News at Tipitaka Network
Pioneering Western Buddhist monks forgotten
By Janaka Perera, Asian Tribune, Monday, May 28, 2007
Today (May 28) is the 50th death anniversary of the passing away of the pioneering German Theravada Buddhist monk, the Venerable Nyanatiloka Maha Thera (1878-1957). He was the first Continental European bhikku to take up residence in Sri Lanka.
His example was soon followed by other European monks of the caliber of the Ven. Nyanaponika, Ven. Nyanawimala and Ven. Nyanamoli among others. All of them deserve the Sri Lankan State's highest recognition for the immense contribution they made to the dissemination of Theravada Buddhism worldwide by their scholarly research and writings which awakened the Western mind to the teachings of the Enlightened One.
Unlike the Westerners who came here to impose their 'civilization' on us and colonize this country, these European bhikkus made their countrymen appreciate Sri Lanka's Buddhist culture and what it had to offer to them by way of spiritual emancipation. In this context these monks placed Sri Lanka on the world map. The island thus became a centre of attraction for spiritual seekers from Europe.
These white skinned bhikkus became part of Sri Lankan society. Our Buddhists welcomed them and looked after them with great fervor and solicitude.
Yet no Sri Lankan Government so far has been grateful to recognize at least nominally the spiritual legacy these European monks left behind. No commemorative stamp has been issued, no statue erected and no street or building has been named after the Ven. Nyanatiloka or any of the other Western bhikkus. Without question that Sri Lanka has an obligation to keep their memory alive.
The Ven. Gnantiloka who stands foremost in the history of Buddhism in Germany was the founder of the well-known Island Hermitage (Polgasduwa in Sinhala) in Dodanduwa, Sri Lanka.
Born at Weiesbaden, Germany on February 19, 1878, his lay name was Anthen Florus Gueth. He became attracted to Buddhism at an early age. During his youth his devotion was to music the study of which he took up after matriculating from a high school in Wiesbaden.
The story goes that his interest in Buddhism was kindled by a remark that his music teacher made. The teacher while enlarging on the charm of a certain symphony had said that those who listened to it when it is played to perfection, could enjoy as high a bliss as one who attained the enlightenment of a Buddha.
Young Anthen then devoured whatever Buddhist literature that was available in his country which by that time was a major world power. He had just turned 25 when he paid his first visit to Sri Lanka in 1903, since which year he considered this country his spiritual home. Shortly afterwards he proceeded to Myanmar where he became a bhikku. The very next year he received higher ordination (upasampada) and returned to Sri Lanka as the Ven. Nyanatiloka.
Here he continued to study Pali and in 1906 his first German publication, The Word of the Buddha, appeared. It was destined to become a classic in Buddhist Literature. An English translation of the book by Bhikku Silaccara was issued in Rangoon in 1907.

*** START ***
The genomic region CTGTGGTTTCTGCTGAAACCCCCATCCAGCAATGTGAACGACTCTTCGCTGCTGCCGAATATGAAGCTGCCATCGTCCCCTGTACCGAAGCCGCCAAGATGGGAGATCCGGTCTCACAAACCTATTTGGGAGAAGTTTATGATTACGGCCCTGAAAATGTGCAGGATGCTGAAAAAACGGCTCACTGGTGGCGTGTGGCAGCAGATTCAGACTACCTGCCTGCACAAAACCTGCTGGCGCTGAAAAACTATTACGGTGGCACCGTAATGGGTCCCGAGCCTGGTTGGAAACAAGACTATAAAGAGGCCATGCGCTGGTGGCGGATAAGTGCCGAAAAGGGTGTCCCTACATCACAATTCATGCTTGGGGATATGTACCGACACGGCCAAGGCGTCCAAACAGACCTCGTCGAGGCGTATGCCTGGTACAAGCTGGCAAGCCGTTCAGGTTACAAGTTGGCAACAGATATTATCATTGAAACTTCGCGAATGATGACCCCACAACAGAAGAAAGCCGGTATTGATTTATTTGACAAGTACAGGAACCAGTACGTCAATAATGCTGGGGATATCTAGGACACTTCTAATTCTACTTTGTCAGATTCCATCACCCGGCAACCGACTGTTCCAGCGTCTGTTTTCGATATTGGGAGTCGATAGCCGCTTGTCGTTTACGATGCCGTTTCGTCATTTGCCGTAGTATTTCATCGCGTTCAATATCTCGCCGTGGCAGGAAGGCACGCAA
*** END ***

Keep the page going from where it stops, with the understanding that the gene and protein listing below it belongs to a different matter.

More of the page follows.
In 1911, the Ven. Nyanatiloka established the Island Hermitage in a most enchanting setting. It is in the middle of a beautiful lagoon in Ratgama, near Dodanduwa where he taught numerous pupils from the world over.
But his peaceful activities were interrupted all too soon with the outbreak of World War I in 1914. The following year, riots broke out in Sri Lanka and the British Colonial Government took a panic-stricken view of the whole event.
A sensational story about German spies in the guise of Buddhist monks having a hand in the riots, alarmed British authorities who promptly interred the Ven. Nyanatiloka and his pupils. After internment in Sri Lanka, he was deported to Australia. Following his release in 1916 he went to China but was interred again when that country too joined the war against Germany. He was repatriated to the Fatherland in 1919 the year after the world war ended.
An attempt made by him to re-enter Sri Lanka in 1920 failed. So he went to Japan where he taught for five years at universities and other educational institutions and became a Professor at the Komazawa University, Tokyo.
At last in 1926 he was allowed to return to the Island Hermitage in Sri Lanka. But during his absence, the huts and other buildings had gone to ruins. Soon, however, new ones came up and again eager students from various countries arrived at the hermitage to seek his guidance.
The rise of Hitler in Germany brought for the Ven. Nyanatiloka a repetition of his earlier experience. Following the British declaration of war on Germany in 1939, the Ven. Nyanatiloka and other Germans in the hermitage were again interred, this time at Diyatalawa. For the first two years the German bhikkus were held in Sri Lanka and with the Japanese conquest of Singapore, they were removed to Dehra Dun in North India. The next six years were spent behind barbed wire until they were allowed to return to Sri Lanka in 1948.
A larger part of the Ven. Nyanatiloka's work was done in the German language. His most voluminous publication is the complete translation of Anguttara Nikaya (5 volumes of 2000 pages). He also translated the Visuddhi Magga (Path to Purification) bringing for him a place in the first ranks of Buddhist scholarship. Most of his English works, including the Fundamentals of Buddhism were published by the Buddhist Literature Society, Colombo.
The Ven. Nyanatiloka was the Patron of the Lanka German Dharmadutha Society, which organized the first permanent Buddhist mission to Germany from this country.
The Maha Thera passed away on May 28, 1957 at the premises of the Dharmadutha Society, Colombo, where he spent the last rainy season (vassana) retreat of his long and fruitful life as a member of the Buddhist Sangha.
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